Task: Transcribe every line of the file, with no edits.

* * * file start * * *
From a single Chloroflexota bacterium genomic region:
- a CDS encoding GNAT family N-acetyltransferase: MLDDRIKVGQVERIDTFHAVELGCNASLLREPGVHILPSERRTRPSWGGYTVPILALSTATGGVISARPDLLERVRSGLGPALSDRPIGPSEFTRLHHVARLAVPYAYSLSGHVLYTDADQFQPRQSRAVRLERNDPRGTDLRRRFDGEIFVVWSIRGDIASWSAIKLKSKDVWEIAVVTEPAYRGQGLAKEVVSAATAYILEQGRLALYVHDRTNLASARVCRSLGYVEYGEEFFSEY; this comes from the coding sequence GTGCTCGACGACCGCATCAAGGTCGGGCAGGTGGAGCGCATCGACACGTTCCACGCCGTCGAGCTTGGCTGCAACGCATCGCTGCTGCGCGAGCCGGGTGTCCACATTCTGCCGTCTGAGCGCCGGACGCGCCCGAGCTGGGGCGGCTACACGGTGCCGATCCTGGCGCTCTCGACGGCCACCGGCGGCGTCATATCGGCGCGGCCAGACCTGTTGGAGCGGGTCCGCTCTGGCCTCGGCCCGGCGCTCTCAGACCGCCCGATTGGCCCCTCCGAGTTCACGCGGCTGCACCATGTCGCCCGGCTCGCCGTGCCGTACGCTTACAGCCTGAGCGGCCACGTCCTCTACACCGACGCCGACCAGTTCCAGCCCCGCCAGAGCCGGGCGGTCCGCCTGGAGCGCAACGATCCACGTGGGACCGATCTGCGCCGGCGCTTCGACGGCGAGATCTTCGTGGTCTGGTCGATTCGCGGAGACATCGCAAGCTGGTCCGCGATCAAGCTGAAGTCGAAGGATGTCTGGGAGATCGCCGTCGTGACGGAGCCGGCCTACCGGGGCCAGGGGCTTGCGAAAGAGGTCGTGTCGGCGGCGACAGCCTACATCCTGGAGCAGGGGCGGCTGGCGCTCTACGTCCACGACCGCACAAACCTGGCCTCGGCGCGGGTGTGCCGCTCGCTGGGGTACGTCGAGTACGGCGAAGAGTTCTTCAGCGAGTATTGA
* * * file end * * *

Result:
From a single Chloroflexota bacterium genomic region:
- a CDS encoding GNAT family N-acetyltransferase: MLDDRIKVGQVERIDTFHAVELGCNASLLREPGVHILPSERRTRPSWGGYTVPILALSTATGGVISARPDLLERVRSGLGPALSDRPIGPSEFTRLHHVARLAVPYAYSLSGHVLYTDADQFQPRQSRAVRLERNDPRGTDLRRRFDGEIFVVWSIRGDIASWSAIKLKSKDVWEIAVVTEPAYRGQGLAKEVVSAATAYILEQGRLALYVHDRTNLASARVCRSLGYVEYGEEFFSEY; this comes from the coding sequence GTGCTCGACGACCGCATCAAGGTCGGGCAGGTGGAGCGCATCGACACGTTCCACGCCGTCGAGCTTGGCTGCAACGCATCGCTGCTGCGCGAGCCGGGTGTCCACATTCTGCCGTCTGAGCGCCGGACGCGCCCGAGCTGGGGCGGCTACACGGTGCCGATCCTGGCGCTCTCGACGGCCACCGGCGGCGTCATATCGGCGCGGCCAGACCTGTTGGAGCGGGTCCGCTCTGGCCTCGGCCCGGCGCTCTCAGACCGCCCGATTGGCCCCTCCGAGTTCACGCGGCTGCACCATGTCGCCCGGCTCGCCGTGCCGTACGCTTACAGCCTGAGCGGCCACGTCCTCTACACCGACGCCGACCAGTTCCAGCCCCGCCAGAGCCGGGCGGTCCGCCTGGAGCGCAACGATCCACGTGGGACCGATCTGCGCCGGCGCTTCGACGGCGAGATCTTCGTGGTCTGGTCGATTCGCGGAGACATCGCAAGCTGGTCCGCGATCAAGCTGAAGTCGAAGGATGTCTGGGAGATCGCCGTCGTGACGGAGCCGGCCTACCGGGGCCAGGGGCTTGCGAAAGAGGTCGTGTCGGCGGCGACAGCCTACATCCTGGAGCAGGGGCGGCTGGCGCTCTACGTCCACGACCGCACAAACCTGGCCTCGGCGCGGGTGTGCCGCTCGCTGGGGTACGTCGAGTACGGCGAAGAGTTCTTCAGCGAGTATTGA